Archive | April, 2014

Commentary for Kedoshim

25 Apr

Chapter nineteen in this week’s parshah contains what is often referred to as the “Holiness Code.” It is filled with many laws about the treatment of both ourselves and others, and many of the most week-known commandments in the Torah come from this section, including “do not curse the deaf or place a stumbling block in front of the blind,” “do no stand idly by on the blood of your neighbor,” and “love your fellow as yourself.” Also included in this section are a few ritual and agricultural laws on the theme of separateness, reinforcing the idea that while we might mix with non-Jews, we must still hold ourselves to God’s high standard of moral behavior.


Just after this section begins, the Torah takes a short but strange detour in verses 5-8 to talk about the prohibition against eating two specific types of sacrificial meat that becomes impure. The first is notar, which is meat that was left over beyond the allotted time to eat the meat of that sacrifice, and the second is pigul, which is meat that was sacrificed with the intention of eating it after its allotted time (meaning that pigul may not be eaten even within its allotted time).   In the case of pigul the meat becomes forbidden because of an intention to do the wrong thing, while notar meat becomes forbidden either through negligence or, as Hoffman suggests, a lack of considering the needs of others (even if you can’t finish the meat yourself, you could invite others- and Hoffman specifically mentions the poor- to help you finish it within the allotted time). No matter which reason it is, though, the meat has become prohibited.


This same idea can be applied to all of the laws of the “Holiness Code.” It does not matter if it was done with malicious intentions, through the negligence of not thinking about what the results of your actions might be, or through not taking the needs and considerations of others into account when you act; you have still done something wrong, and it is your responsibility to try to correct it.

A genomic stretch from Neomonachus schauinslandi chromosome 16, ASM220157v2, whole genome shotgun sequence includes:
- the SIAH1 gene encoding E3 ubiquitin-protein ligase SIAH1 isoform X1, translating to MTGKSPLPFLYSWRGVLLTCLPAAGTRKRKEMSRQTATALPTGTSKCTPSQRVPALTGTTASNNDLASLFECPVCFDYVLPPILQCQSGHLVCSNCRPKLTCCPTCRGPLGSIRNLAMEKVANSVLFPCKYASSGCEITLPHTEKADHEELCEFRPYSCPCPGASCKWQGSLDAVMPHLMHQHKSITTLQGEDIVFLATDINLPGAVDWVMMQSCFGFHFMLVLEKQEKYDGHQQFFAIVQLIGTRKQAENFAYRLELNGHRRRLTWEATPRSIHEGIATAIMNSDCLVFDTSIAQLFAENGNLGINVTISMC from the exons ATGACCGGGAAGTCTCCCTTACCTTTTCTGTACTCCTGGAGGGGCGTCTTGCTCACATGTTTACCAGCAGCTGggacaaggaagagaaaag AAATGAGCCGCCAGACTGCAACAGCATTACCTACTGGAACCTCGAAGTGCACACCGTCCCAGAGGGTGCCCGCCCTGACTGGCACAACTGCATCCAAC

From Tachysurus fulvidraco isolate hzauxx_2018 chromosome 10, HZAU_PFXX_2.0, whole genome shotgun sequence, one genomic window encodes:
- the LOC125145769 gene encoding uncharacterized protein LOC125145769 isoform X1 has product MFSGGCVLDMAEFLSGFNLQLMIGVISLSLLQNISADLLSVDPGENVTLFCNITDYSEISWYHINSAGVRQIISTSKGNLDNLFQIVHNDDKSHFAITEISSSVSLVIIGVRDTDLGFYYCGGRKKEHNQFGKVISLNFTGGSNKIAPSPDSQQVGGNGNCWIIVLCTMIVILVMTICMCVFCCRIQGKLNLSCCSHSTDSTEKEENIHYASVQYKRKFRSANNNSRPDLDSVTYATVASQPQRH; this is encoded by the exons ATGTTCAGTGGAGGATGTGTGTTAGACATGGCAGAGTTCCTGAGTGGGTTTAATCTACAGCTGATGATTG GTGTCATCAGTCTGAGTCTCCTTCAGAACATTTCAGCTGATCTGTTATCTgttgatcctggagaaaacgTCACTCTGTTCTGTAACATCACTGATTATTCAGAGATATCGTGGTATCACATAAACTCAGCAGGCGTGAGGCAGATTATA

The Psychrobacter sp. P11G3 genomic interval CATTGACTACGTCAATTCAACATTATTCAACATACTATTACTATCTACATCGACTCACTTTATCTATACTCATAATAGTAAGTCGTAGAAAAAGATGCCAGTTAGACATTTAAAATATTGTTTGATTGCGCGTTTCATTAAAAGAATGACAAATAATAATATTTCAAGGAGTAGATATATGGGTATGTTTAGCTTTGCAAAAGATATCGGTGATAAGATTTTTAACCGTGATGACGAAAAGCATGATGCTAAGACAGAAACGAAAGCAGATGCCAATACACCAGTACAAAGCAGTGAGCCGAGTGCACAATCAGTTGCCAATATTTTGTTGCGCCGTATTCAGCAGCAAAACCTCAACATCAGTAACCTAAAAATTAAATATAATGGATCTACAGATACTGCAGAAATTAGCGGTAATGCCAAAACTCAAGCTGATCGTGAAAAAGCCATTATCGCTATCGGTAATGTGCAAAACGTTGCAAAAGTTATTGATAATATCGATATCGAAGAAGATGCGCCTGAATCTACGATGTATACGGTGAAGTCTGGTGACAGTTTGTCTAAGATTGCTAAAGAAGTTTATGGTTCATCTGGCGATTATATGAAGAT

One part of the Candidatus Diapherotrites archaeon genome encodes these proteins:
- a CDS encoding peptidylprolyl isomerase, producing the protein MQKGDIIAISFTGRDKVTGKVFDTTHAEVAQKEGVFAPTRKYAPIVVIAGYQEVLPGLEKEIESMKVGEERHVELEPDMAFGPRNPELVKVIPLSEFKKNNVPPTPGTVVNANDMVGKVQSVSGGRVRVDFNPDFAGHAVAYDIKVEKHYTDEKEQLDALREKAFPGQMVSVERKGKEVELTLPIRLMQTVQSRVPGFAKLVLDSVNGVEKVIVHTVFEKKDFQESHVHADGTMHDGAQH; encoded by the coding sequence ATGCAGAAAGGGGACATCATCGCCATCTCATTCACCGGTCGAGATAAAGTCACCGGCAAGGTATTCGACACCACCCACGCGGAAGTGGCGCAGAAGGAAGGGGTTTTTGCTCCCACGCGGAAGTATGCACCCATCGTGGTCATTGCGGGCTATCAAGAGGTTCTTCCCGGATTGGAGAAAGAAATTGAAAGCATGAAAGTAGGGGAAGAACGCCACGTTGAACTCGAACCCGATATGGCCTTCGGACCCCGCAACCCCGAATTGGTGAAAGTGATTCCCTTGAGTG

Commentary for End of Pesach

20 Apr

On the seventh day of Passover we read the Song of the Sea, the first of the poetic, specially-formatted sections called “songs” in the Bible which record momentous Israelite victories over their foes. Rather than the standard columns of text with spacing (sometimes half a line, sometimes until the end of the line) between the paragraphs, these passages are written with spaces of set lengths coming between each phrase in a pattern. These patterns can take two forms: One has the text of each line split up into two columns with a set space in the middle of them, while the other has the text alternate lines between the first pattern and a pattern of one lone word on each side of the column with a smaller space between those words and a phrase of text set in the middle of the column.

(Tried to make an example here, but it was a pain in the butt.  Find a Chumash if you need help visualizing.

The rabbis refer to the columns as “walls” and to the phrases that make them up as “half bricks” (short phrases) and “full bricks” (longer phrases). Given the events of the story, one would assume that the Song of the Sea would be the first pattern. The imagery fits in perfectly, with what is normally one column being separated into two, creating a space in the middle, just as God did for the Israelites and the Israelites in the “space” on the scroll being surrounded by “a ‘wall’ for them, on their right and on their left” as is described in Ex. 14:22 and 28, which are the only two verses not part of the song itself which are read with the same special cantillation used for the song. Furthermore, one would think that a large, full wall of bricks would be a reminder of the bricks the Israelites were forced to make as slaves in Egypt (which we commemorate with charoset on Passover).